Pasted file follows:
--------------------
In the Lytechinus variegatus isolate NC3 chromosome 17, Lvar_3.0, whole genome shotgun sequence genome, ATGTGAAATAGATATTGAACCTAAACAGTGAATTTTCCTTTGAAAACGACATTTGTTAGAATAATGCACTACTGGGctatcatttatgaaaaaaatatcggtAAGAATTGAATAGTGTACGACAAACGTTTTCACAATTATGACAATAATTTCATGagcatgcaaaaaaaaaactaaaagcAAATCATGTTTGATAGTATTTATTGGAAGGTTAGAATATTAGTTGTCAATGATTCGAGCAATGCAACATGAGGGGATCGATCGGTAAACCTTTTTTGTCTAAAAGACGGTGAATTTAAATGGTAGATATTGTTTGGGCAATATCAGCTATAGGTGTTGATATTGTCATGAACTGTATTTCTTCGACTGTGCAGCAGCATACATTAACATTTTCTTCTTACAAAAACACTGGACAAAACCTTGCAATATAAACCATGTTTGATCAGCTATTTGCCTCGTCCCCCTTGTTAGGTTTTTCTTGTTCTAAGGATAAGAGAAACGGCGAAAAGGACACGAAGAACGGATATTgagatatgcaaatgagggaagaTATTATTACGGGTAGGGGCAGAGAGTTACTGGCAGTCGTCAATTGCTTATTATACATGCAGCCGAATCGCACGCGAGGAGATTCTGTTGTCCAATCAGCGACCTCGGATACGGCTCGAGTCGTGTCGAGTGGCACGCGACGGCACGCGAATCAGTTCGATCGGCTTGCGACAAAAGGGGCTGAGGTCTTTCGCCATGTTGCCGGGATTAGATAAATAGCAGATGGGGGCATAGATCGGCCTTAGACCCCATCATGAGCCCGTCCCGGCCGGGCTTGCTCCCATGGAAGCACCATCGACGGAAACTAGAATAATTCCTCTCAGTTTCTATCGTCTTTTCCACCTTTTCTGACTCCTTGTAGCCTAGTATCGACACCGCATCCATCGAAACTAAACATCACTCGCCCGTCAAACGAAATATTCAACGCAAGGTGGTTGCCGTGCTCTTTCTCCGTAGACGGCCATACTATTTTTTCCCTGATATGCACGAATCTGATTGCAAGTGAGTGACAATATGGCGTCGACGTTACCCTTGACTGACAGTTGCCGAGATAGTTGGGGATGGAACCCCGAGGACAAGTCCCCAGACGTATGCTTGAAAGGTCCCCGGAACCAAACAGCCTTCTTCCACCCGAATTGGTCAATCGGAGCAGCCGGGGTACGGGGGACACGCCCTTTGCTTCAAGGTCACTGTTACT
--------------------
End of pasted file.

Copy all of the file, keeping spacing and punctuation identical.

In the Lytechinus variegatus isolate NC3 chromosome 17, Lvar_3.0, whole genome shotgun sequence genome, ATGTGAAATAGATATTGAACCTAAACAGTGAATTTTCCTTTGAAAACGACATTTGTTAGAATAATGCACTACTGGGctatcatttatgaaaaaaatatcggtAAGAATTGAATAGTGTACGACAAACGTTTTCACAATTATGACAATAATTTCATGagcatgcaaaaaaaaaactaaaagcAAATCATGTTTGATAGTATTTATTGGAAGGTTAGAATATTAGTTGTCAATGATTCGAGCAATGCAACATGAGGGGATCGATCGGTAAACCTTTTTTGTCTAAAAGACGGTGAATTTAAATGGTAGATATTGTTTGGGCAATATCAGCTATAGGTGTTGATATTGTCATGAACTGTATTTCTTCGACTGTGCAGCAGCATACATTAACATTTTCTTCTTACAAAAACACTGGACAAAACCTTGCAATATAAACCATGTTTGATCAGCTATTTGCCTCGTCCCCCTTGTTAGGTTTTTCTTGTTCTAAGGATAAGAGAAACGGCGAAAAGGACACGAAGAACGGATATTgagatatgcaaatgagggaagaTATTATTACGGGTAGGGGCAGAGAGTTACTGGCAGTCGTCAATTGCTTATTATACATGCAGCCGAATCGCACGCGAGGAGATTCTGTTGTCCAATCAGCGACCTCGGATACGGCTCGAGTCGTGTCGAGTGGCACGCGACGGCACGCGAATCAGTTCGATCGGCTTGCGACAAAAGGGGCTGAGGTCTTTCGCCATGTTGCCGGGATTAGATAAATAGCAGATGGGGGCATAGATCGGCCTTAGACCCCATCATGAGCCCGTCCCGGCCGGGCTTGCTCCCATGGAAGCACCATCGACGGAAACTAGAATAATTCCTCTCAGTTTCTATCGTCTTTTCCACCTTTTCTGACTCCTTGTAGCCTAGTATCGACACCGCATCCATCGAAACTAAACATCACTCGCCCGTCAAACGAAATATTCAACGCAAGGTGGTTGCCGTGCTCTTTCTCCGTAGACGGCCATACTATTTTTTCCCTGATATGCACGAATCTGATTGCAAGTGAGTGACAATATGGCGTCGACGTTACCCTTGACTGACAGTTGCCGAGATAGTTGGGGATGGAACCCCGAGGACAAGTCCCCAGACGTATGCTTGAAAGGTCCCCGGAACCAAACAGCCTTCTTCCACCCGAATTGGTCAATCGGAGCAGCCGGGGTACGGGGGACACGCCCTTTGCTTCAAGGTCACTGTTACT